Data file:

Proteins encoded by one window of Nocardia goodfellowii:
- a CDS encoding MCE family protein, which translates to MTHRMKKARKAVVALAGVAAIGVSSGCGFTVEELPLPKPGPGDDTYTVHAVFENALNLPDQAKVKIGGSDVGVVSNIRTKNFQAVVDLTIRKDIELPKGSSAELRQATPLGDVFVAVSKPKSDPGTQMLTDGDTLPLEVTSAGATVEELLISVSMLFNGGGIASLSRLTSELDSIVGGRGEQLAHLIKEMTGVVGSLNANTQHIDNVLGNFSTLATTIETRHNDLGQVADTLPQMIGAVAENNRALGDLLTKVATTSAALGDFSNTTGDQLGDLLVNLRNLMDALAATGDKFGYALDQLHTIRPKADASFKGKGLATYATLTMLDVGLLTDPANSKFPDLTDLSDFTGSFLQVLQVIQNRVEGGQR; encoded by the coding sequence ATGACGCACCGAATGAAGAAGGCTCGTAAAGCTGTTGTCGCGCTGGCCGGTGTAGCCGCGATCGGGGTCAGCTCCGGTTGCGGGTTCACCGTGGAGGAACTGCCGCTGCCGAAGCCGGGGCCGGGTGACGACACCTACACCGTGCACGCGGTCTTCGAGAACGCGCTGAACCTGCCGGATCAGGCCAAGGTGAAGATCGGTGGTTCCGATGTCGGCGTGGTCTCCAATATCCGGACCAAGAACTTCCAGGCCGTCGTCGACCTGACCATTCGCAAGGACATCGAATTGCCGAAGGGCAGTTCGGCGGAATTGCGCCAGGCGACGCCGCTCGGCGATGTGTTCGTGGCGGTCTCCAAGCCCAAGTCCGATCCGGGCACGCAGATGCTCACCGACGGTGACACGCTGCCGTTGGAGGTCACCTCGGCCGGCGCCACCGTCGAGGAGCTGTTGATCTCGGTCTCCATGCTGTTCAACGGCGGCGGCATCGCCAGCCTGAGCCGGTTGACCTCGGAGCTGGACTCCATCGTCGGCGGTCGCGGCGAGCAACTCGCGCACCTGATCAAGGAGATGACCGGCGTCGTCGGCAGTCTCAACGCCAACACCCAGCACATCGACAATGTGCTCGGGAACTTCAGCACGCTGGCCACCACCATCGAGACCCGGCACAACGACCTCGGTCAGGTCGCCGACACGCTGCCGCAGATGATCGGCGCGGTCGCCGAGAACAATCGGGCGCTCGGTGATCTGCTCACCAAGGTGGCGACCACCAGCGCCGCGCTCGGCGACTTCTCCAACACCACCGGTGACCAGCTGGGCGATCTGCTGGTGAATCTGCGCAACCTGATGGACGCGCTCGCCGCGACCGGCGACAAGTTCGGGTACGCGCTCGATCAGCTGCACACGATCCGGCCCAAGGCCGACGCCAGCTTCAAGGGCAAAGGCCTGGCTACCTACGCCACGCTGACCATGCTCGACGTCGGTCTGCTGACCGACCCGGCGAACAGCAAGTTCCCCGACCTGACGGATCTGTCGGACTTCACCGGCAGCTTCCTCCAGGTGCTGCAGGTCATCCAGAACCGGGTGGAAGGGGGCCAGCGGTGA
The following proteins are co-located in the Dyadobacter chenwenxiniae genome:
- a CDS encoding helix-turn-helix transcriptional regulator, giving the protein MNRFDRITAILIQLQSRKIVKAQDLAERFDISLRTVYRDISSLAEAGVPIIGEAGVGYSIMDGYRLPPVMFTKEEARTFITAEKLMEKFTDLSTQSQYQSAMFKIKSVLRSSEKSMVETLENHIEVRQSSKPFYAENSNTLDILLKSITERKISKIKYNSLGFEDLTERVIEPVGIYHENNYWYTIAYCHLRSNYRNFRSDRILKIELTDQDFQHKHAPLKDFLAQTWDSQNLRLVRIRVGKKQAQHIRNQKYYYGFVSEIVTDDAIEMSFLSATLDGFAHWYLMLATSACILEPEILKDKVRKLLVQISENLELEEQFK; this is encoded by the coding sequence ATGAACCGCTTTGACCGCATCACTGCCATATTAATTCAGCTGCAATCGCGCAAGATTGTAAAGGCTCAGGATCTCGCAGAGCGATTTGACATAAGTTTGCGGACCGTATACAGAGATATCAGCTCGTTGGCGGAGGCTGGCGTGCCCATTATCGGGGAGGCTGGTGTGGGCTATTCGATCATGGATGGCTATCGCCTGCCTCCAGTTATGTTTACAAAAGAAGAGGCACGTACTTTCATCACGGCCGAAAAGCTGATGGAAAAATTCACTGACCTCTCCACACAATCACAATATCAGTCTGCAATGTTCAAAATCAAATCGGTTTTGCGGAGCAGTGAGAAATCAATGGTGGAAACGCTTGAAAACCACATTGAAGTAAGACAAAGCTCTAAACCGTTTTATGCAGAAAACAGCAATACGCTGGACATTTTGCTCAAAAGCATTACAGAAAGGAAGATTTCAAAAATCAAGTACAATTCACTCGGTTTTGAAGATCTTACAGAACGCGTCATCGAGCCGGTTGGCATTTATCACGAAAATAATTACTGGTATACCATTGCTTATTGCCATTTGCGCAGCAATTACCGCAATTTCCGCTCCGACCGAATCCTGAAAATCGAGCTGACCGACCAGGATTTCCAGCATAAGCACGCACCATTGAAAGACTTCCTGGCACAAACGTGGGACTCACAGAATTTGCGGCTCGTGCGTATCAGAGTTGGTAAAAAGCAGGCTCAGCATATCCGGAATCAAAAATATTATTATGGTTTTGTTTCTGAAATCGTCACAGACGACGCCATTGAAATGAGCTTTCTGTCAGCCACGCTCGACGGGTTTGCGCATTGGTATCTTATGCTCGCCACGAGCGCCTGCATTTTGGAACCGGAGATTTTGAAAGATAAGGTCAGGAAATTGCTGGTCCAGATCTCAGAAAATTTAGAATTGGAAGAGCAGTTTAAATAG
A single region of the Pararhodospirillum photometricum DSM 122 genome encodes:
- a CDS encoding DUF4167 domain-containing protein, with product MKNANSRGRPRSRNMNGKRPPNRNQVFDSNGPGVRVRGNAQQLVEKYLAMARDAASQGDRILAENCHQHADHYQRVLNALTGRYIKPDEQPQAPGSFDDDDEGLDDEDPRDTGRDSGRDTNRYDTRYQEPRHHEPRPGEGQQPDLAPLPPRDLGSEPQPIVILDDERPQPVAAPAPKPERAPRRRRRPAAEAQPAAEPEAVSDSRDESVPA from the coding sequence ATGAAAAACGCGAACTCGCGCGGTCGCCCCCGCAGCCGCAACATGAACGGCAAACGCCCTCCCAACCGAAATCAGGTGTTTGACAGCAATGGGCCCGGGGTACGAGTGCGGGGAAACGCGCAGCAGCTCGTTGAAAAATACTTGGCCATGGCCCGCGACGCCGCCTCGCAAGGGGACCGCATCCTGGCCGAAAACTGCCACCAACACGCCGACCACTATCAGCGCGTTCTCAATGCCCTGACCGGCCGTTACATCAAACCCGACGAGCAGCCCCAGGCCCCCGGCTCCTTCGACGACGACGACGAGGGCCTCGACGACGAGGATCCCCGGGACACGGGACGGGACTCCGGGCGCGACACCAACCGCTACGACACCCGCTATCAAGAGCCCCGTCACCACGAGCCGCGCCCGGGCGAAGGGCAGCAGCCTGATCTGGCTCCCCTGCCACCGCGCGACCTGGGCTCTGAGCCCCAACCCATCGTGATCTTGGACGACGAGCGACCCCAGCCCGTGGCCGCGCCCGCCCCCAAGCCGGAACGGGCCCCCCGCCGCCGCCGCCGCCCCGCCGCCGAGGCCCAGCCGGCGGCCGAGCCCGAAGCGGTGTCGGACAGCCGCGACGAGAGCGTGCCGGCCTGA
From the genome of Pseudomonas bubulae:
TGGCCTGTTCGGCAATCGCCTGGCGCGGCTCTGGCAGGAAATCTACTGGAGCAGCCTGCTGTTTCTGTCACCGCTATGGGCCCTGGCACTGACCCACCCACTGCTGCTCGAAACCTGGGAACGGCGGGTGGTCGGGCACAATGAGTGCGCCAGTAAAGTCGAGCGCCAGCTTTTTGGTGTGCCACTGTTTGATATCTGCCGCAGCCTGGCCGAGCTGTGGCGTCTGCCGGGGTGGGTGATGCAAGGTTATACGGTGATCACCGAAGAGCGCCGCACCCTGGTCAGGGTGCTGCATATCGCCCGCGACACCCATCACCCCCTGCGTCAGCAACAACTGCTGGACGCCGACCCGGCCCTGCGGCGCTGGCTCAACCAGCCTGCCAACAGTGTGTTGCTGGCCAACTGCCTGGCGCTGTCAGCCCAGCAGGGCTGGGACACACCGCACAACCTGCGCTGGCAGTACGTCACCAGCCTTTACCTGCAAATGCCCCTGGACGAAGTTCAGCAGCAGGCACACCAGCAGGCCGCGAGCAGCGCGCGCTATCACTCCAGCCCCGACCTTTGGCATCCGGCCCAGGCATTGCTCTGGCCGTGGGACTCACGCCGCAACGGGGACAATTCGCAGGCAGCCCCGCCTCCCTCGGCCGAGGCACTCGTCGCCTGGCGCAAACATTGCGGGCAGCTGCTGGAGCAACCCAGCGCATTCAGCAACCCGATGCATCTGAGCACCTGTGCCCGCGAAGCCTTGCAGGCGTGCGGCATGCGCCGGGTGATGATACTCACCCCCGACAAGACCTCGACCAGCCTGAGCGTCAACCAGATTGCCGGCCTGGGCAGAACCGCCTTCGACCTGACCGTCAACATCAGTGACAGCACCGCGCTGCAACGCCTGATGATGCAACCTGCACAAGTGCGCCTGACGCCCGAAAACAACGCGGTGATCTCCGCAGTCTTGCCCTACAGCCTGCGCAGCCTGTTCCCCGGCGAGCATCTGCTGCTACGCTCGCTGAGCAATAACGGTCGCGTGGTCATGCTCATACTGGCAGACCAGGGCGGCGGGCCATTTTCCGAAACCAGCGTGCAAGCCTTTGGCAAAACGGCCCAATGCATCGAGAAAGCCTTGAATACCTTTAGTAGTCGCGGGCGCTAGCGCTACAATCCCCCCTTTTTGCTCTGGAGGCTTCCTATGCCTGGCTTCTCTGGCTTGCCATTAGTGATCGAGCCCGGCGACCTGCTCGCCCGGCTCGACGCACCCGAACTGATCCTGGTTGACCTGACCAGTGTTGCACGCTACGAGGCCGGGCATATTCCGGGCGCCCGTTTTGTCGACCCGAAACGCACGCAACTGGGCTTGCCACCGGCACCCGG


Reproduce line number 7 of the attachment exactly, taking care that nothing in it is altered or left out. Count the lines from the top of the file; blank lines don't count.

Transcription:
From the genome of Pseudomonas bubulae: